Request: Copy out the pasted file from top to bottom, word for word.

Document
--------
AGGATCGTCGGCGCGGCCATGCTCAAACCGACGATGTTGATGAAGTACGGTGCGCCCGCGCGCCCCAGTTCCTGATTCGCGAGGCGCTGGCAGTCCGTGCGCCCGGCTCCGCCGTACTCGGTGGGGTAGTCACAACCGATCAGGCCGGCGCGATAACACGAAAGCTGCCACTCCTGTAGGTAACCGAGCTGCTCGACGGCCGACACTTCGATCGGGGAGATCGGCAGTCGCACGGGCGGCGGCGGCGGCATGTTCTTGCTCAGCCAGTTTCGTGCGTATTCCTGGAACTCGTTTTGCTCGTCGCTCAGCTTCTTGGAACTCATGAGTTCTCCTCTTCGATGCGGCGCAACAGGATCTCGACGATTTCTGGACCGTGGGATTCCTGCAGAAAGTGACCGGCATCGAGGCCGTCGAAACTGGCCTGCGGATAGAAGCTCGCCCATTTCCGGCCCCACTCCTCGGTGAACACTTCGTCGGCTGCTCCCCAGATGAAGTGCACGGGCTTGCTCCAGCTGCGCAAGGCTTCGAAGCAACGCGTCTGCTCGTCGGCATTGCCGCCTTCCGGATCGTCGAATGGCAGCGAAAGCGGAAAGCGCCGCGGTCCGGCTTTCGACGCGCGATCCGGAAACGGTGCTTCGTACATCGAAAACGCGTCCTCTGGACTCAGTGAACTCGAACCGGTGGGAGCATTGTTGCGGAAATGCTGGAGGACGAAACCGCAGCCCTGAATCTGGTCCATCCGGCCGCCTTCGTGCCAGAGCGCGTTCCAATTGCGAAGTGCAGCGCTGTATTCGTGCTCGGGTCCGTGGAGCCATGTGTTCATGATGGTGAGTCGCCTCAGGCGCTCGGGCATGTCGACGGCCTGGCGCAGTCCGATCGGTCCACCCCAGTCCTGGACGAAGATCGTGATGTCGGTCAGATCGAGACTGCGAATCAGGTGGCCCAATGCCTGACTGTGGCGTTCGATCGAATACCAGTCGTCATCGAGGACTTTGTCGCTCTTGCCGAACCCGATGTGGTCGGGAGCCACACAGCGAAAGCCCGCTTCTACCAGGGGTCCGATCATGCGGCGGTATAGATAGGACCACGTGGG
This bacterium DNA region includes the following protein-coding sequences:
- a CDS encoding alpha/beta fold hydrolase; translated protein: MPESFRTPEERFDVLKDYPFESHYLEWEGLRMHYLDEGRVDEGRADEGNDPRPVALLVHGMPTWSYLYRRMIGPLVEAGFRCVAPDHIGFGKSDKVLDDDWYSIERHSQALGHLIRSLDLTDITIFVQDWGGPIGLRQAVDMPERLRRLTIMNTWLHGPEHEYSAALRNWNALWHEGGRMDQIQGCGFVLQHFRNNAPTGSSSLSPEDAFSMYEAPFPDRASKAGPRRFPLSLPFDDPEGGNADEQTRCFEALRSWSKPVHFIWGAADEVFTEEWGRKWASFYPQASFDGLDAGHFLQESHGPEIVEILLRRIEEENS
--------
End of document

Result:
AGGATCGTCGGCGCGGCCATGCTCAAACCGACGATGTTGATGAAGTACGGTGCGCCCGCGCGCCCCAGTTCCTGATTCGCGAGGCGCTGGCAGTCCGTGCGCCCGGCTCCGCCGTACTCGGTGGGGTAGTCACAACCGATCAGGCCGGCGCGATAACACGAAAGCTGCCACTCCTGTAGGTAACCGAGCTGCTCGACGGCCGACACTTCGATCGGGGAGATCGGCAGTCGCACGGGCGGCGGCGGCGGCATGTTCTTGCTCAGCCAGTTTCGTGCGTATTCCTGGAACTCGTTTTGCTCGTCGCTCAGCTTCTTGGAACTCATGAGTTCTCCTCTTCGATGCGGCGCAACAGGATCTCGACGATTTCTGGACCGTGGGATTCCTGCAGAAAGTGACCGGCATCGAGGCCGTCGAAACTGGCCTGCGGATAGAAGCTCGCCCATTTCCGGCCCCACTCCTCGGTGAACACTTCGTCGGCTGCTCCCCAGATGAAGTGCACGGGCTTGCTCCAGCTGCGCAAGGCTTCGAAGCAACGCGTCTGCTCGTCGGCATTGCCGCCTTCCGGATCGTCGAATGGCAGCGAAAGCGGAAAGCGCCGCGGTCCGGCTTTCGACGCGCGATCCGGAAACGGTGCTTCGTACATCGAAAACGCGTCCTCTGGACTCAGTGAACTCGAACCGGTGGGAGCATTGTTGCGGAAATGCTGGAGGACGAAACCGCAGCCCTGAATCTGGTCCATCCGGCCGCCTTCGTGCCAGAGCGCGTTCCAATTGCGAAGTGCAGCGCTGTATTCGTGCTCGGGTCCGTGGAGCCATGTGTTCATGATGGTGAGTCGCCTCAGGCGCTCGGGCATGTCGACGGCCTGGCGCAGTCCGATCGGTCCACCCCAGTCCTGGACGAAGATCGTGATGTCGGTCAGATCGAGACTGCGAATCAGGTGGCCCAATGCCTGACTGTGGCGTTCGATCGAATACCAGTCGTCATCGAGGACTTTGTCGCTCTTGCCGAACCCGATGTGGTCGGGAGCCACACAGCGAAAGCCCGCTTCTACCAGGGGTCCGATCATGCGGCGGTATAGATAGGACCACGTGGG
This bacterium DNA region includes the following protein-coding sequences:
- a CDS encoding alpha/beta fold hydrolase; translated protein: MPESFRTPEERFDVLKDYPFESHYLEWEGLRMHYLDEGRVDEGRADEGNDPRPVALLVHGMPTWSYLYRRMIGPLVEAGFRCVAPDHIGFGKSDKVLDDDWYSIERHSQALGHLIRSLDLTDITIFVQDWGGPIGLRQAVDMPERLRRLTIMNTWLHGPEHEYSAALRNWNALWHEGGRMDQIQGCGFVLQHFRNNAPTGSSSLSPEDAFSMYEAPFPDRASKAGPRRFPLSLPFDDPEGGNADEQTRCFEALRSWSKPVHFIWGAADEVFTEEWGRKWASFYPQASFDGLDAGHFLQESHGPEIVEILLRRIEEENS